RLC Circuit with unusual parameters values

Discussion in 'Homework Help' started by Mirko Hu, Apr 30, 2016.

  1. Mirko Hu

    Thread Starter New Member

    Nov 19, 2015
    3
    0
    Dear all,

    I have a problem performing the transient analysis of my RLC circuit on LTSpice.

    Portraing the analysis of the circuit (calculating the transfer function etc.), with a gain of 32 on VDVC, I should obtain a slightly damped oscillation (therefore a stable oscillating system).

    Though, the transient analysis shows me random traces (for both the V's and I's) that look like noise. I guess the problem lays on the values of the inductances that are incredibly high (but correct in my case). Are there any settings in LTSpice I could modify to deal with this situation?

    Thanks everyone.
     
  2. MrAl

    Well-Known Member

    Jun 17, 2014
    2,431
    490
    Hi,

    It looks like you dont have ANY energy going into the system at all. That means it will be operating on the parasitic behavior of the spice models and simulator analysis technique, which challenges the models and simulator too much.

    In any circuit you have to input at least a little energy to get it going, like with an oscillator circuit that never oscillates until a little energy is injected. In real life it would start, but in simulation it wont start.

    Try using some extra source or give one of the caps some initial energy to get it going.
     
  3. Mirko Hu

    Thread Starter New Member

    Nov 19, 2015
    3
    0
    Hi MrAl,

    Thank you for your reply. I have tried two different schematics namely by adding a source (with a pulse) on a line and by setting an initial condition on a capacitor, but both methods fail to return the behaviour I am expecting...
    I have attached the plot of the simulation with IC. The simulation speed is very low and the values seem to be random.
    Have you any other ideas?
     
  4. MrAl

    Well-Known Member

    Jun 17, 2014
    2,431
    490
    Hello again,

    First, where did this circuit come from, is it an oscillator, and is it known to be stable?
    Also, what behavior are you actually expecting to see?

    From the simulation results it looks like the numerical method being used is saturating. That probably means the differential equations required to describe the circuit are too stiff or the circuit is unstable. The numerical methods all rely on calculated numerical derivatives, and the derivatives all depend on differences, and if the differences get too small then the truncation due to limited precision causes it to go to zero for one calculation, then non zero for another, then back to zero, etc., which looks like an oscillation even when there is really no oscillation there, at least not on purpose.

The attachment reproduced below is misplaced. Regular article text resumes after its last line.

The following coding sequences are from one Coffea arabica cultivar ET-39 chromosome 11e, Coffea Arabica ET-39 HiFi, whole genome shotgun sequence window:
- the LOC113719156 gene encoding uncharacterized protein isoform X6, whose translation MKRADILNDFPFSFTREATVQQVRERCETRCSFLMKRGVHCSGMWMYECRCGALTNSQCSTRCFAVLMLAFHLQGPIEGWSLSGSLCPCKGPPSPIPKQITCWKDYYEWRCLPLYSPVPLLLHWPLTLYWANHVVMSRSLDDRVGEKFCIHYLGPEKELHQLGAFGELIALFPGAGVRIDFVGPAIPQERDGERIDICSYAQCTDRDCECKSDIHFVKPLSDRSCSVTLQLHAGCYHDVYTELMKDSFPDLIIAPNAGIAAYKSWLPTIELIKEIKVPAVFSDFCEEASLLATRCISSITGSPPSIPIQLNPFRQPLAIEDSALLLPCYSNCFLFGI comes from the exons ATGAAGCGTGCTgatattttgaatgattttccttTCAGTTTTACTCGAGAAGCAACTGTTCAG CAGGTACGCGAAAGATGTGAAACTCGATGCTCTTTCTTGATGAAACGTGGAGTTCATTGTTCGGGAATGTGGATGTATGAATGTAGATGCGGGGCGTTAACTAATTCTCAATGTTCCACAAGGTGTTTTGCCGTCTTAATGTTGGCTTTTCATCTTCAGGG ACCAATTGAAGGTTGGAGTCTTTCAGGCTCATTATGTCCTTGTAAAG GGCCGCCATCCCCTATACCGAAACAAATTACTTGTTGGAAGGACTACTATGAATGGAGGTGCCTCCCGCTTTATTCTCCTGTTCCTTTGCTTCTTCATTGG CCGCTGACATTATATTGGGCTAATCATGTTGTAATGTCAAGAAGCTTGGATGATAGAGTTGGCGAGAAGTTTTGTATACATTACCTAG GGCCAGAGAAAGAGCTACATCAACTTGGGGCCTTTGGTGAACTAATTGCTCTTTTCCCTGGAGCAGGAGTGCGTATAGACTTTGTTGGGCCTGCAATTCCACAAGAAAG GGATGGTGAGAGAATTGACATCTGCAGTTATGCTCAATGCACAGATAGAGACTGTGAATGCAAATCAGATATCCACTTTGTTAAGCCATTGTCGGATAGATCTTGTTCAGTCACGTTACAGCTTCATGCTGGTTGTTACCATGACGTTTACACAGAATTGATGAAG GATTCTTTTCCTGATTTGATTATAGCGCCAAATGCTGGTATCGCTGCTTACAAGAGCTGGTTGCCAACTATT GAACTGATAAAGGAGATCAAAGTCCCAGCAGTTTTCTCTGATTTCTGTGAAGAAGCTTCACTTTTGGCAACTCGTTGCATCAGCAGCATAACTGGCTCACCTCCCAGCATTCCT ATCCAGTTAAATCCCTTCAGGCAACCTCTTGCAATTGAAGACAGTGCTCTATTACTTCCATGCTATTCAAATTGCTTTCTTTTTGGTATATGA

The best method to try using though is Gears in these simulators, followed by modified trapezoidal, then trapezoidal.

    If there's no way to get it to work in a simulator, then you'd have to try to solve it yourself using your own program and write up the equations needed. Since the order is so high it's doubtful that an analytic solution is viable, so a numerical solution is probably the only way. This would involve writing a set of equations for the circuit, writing your own numerical differential equation solver, and because of the stiff problem you might have to use a higher precision number cruncher algorithm also. Most computers are limited to 16 or 17 digits natively, but you can go higher with software. The drawback is the algorithm takes longer to run. Some simulations will take longer than others due to the complexity of the equations in any simulator or number cruncher.

    You might find algorithms that solve differential equations on the web. Algorithms like the Runge Kutta-Fehlberg 45 or the Runge Kutta 78 for example. You might also find higher precision numerical number crunchers on the web too. Anything higher than order 7 or 8 will most likely also require a higher precision number cruncher too.